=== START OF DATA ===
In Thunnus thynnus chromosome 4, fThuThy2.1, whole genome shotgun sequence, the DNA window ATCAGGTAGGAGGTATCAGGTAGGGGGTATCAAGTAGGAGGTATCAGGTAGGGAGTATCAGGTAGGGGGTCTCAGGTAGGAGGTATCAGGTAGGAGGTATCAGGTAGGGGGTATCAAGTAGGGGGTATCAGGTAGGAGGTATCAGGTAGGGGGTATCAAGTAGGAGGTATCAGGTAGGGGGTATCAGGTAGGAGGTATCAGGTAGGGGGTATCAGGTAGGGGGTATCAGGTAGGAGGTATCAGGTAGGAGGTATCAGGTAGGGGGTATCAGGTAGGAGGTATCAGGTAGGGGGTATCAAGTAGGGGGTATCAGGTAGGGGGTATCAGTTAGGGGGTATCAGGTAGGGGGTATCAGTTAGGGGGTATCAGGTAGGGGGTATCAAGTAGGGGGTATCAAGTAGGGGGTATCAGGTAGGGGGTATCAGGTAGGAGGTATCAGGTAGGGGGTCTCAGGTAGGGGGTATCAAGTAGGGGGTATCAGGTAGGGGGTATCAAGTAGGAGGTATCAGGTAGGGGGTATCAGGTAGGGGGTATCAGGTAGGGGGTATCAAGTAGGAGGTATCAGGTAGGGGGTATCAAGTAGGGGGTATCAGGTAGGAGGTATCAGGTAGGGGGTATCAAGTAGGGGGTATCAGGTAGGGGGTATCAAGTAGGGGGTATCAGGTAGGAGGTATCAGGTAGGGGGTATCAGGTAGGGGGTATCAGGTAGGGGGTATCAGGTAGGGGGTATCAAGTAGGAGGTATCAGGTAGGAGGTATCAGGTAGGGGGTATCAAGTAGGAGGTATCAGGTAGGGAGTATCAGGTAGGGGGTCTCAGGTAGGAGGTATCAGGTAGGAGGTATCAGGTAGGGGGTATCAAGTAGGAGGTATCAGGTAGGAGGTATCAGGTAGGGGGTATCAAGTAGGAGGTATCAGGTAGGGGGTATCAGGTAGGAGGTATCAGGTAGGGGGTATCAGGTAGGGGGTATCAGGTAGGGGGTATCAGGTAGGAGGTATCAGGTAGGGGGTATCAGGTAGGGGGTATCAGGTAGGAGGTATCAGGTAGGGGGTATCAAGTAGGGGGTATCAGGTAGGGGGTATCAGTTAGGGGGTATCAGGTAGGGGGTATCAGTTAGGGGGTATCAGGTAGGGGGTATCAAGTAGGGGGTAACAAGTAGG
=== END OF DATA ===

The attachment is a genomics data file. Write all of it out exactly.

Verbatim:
In Thunnus thynnus chromosome 4, fThuThy2.1, whole genome shotgun sequence, the DNA window ATCAGGTAGGAGGTATCAGGTAGGGGGTATCAAGTAGGAGGTATCAGGTAGGGAGTATCAGGTAGGGGGTCTCAGGTAGGAGGTATCAGGTAGGAGGTATCAGGTAGGGGGTATCAAGTAGGGGGTATCAGGTAGGAGGTATCAGGTAGGGGGTATCAAGTAGGAGGTATCAGGTAGGGGGTATCAGGTAGGAGGTATCAGGTAGGGGGTATCAGGTAGGGGGTATCAGGTAGGAGGTATCAGGTAGGAGGTATCAGGTAGGGGGTATCAGGTAGGAGGTATCAGGTAGGGGGTATCAAGTAGGGGGTATCAGGTAGGGGGTATCAGTTAGGGGGTATCAGGTAGGGGGTATCAGTTAGGGGGTATCAGGTAGGGGGTATCAAGTAGGGGGTATCAAGTAGGGGGTATCAGGTAGGGGGTATCAGGTAGGAGGTATCAGGTAGGGGGTCTCAGGTAGGGGGTATCAAGTAGGGGGTATCAGGTAGGGGGTATCAAGTAGGAGGTATCAGGTAGGGGGTATCAGGTAGGGGGTATCAGGTAGGGGGTATCAAGTAGGAGGTATCAGGTAGGGGGTATCAAGTAGGGGGTATCAGGTAGGAGGTATCAGGTAGGGGGTATCAAGTAGGGGGTATCAGGTAGGGGGTATCAAGTAGGGGGTATCAGGTAGGAGGTATCAGGTAGGGGGTATCAGGTAGGGGGTATCAGGTAGGGGGTATCAGGTAGGGGGTATCAAGTAGGAGGTATCAGGTAGGAGGTATCAGGTAGGGGGTATCAAGTAGGAGGTATCAGGTAGGGAGTATCAGGTAGGGGGTCTCAGGTAGGAGGTATCAGGTAGGAGGTATCAGGTAGGGGGTATCAAGTAGGAGGTATCAGGTAGGAGGTATCAGGTAGGGGGTATCAAGTAGGAGGTATCAGGTAGGGGGTATCAGGTAGGAGGTATCAGGTAGGGGGTATCAGGTAGGGGGTATCAGGTAGGGGGTATCAGGTAGGAGGTATCAGGTAGGGGGTATCAGGTAGGGGGTATCAGGTAGGAGGTATCAGGTAGGGGGTATCAAGTAGGGGGTATCAGGTAGGGGGTATCAGTTAGGGGGTATCAGGTAGGGGGTATCAGTTAGGGGGTATCAGGTAGGGGGTATCAAGTAGGGGGTAACAAGTAGG